National Academies Press: OpenBook

Measuring Poverty: A New Approach (1995)

Chapter: Content of the Interview Survey

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Suggested Citation:"Content of the Interview Survey." National Research Council. 1995. Measuring Poverty: A New Approach. Washington, DC: The National Academies Press. doi: 10.17226/4759.
Page 393
Suggested Citation:"Content of the Interview Survey." National Research Council. 1995. Measuring Poverty: A New Approach. Washington, DC: The National Academies Press. doi: 10.17226/4759.
Page 394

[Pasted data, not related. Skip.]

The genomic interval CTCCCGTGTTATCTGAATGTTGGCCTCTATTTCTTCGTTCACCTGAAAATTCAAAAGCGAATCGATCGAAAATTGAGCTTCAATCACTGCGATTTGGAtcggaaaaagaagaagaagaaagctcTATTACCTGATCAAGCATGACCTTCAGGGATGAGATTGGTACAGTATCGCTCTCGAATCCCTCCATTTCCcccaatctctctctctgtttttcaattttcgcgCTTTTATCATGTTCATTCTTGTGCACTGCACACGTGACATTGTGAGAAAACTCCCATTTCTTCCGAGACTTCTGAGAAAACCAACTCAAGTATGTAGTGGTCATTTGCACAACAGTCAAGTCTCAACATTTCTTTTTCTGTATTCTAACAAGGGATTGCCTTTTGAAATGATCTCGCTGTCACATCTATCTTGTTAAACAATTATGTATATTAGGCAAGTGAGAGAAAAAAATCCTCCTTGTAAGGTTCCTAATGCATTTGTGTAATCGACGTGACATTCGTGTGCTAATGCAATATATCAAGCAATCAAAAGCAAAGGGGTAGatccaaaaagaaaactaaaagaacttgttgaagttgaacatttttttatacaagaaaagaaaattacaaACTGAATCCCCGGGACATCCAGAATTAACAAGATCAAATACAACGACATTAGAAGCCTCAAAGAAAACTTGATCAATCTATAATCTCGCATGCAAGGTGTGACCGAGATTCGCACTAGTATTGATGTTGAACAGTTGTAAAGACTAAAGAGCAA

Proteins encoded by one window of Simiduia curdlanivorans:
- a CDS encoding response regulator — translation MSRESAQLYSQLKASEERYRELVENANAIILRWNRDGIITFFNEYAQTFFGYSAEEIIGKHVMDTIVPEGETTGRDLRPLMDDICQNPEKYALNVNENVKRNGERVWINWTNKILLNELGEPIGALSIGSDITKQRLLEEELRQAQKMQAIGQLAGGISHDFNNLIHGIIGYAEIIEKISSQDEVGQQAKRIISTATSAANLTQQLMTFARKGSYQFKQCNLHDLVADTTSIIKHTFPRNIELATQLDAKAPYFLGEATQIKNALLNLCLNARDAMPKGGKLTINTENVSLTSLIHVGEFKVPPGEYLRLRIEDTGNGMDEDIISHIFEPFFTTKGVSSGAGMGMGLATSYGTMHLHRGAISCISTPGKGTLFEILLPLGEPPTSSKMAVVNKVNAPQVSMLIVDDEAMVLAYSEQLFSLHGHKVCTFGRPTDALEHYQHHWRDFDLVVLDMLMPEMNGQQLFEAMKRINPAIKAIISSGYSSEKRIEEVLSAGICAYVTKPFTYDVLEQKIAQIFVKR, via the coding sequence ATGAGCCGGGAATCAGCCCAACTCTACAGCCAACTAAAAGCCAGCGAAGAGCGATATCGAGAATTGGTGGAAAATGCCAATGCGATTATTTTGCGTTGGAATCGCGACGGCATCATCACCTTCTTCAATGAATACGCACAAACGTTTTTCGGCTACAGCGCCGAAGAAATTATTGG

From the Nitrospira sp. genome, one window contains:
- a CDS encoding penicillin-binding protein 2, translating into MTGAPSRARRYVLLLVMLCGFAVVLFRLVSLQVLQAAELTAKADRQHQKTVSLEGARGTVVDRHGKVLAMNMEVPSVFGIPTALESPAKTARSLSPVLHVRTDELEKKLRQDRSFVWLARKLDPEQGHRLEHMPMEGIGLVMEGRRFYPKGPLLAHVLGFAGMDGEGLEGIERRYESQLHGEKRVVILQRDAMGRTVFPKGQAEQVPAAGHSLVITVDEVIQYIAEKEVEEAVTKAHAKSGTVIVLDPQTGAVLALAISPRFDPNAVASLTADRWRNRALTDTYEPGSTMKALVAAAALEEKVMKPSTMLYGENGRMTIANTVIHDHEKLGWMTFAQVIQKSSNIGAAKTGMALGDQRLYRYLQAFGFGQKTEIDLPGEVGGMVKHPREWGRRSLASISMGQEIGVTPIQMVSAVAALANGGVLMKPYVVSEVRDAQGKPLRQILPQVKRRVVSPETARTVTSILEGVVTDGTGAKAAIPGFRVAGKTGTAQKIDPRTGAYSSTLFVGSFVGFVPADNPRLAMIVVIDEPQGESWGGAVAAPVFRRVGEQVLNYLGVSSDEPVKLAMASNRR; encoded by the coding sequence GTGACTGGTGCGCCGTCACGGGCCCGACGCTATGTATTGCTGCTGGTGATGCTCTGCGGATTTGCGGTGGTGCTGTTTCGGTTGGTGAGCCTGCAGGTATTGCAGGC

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APPENDIX B 393 estimates from 1987 to 1990 were only about 0.70 for food, 0.75 for household furnishings and equipment, 0.60 for apparel and services, and 0.60 for public transportation (see also Bosworth, Burtless, and Sabelhaus, 1991; Gieseman, 1987; Slesnick, 1991a).1 Researchers who analyze expenditure data typically work with the Interview Survey, from which users can construct annual data on expenditures and income. (The Interview and Diary Survey samples are independent, so there is no way to actually link the microrecords.) However, some proportion of consumer units in the sample for the Interview Survey do not have observations for all four quarters because of dropping out of the survey or moving away from the sampled address. (The sample, technically, is one of addresses. Consumer units that move from the sampled address are not followed, but, instead, the new occupants are interviewed.) Also, because of the rotation design, a large proportion of observations with complete information must have their data adjusted in some manner in order to obtain calendar-year estimates. Content of the Interview Survey • Demographic characteristics • Work experience Information is obtained for consumer unit members aged 14 and over on work experience and job characteristics in the previous quarter and in the prior 12 months (the latter information is obtained at the second and fifth interviews). • Detailed expenditures Detailed quarterly data (per each payment or bill) are obtained for expenditure categories that comprise an estimated 60-70 percent of total expenditures, including rent, facilities, and services for rented living quarters (including housing assistance subsidies); payments on mortgages, lump-sum home equity loans, and line of credit home equity loans; ownership costs (extra payments on mortgage principal, ground rent, cooperative or condominium fees); telephone expenses; utilities and fuels; construction, repairs, alterations, and maintenance of property; purchases of appliances, household equipment, and other selected items; household equipment repairs, service contracts, and furniture repair and reupholstering; purchases of home furnishings and related household items; purchases of clothing; purchases of infants' clothing, watches, jewelry, and hairpieces; purchases of sewing materials; payments for leased vehicles; purchases of vehicles; disposals of vehicles; vehicle maintenance and repair; vehicle equipment, parts, and accessories; licensing, registration, and inspection of vehicles; other vehicle operating expenses; premiums for other than health insurance; premiums for health insurance; coverage by Medicare and Medicaid; medical and health expenditures 1 However, the NIPA and CEX data are not strictly comparable.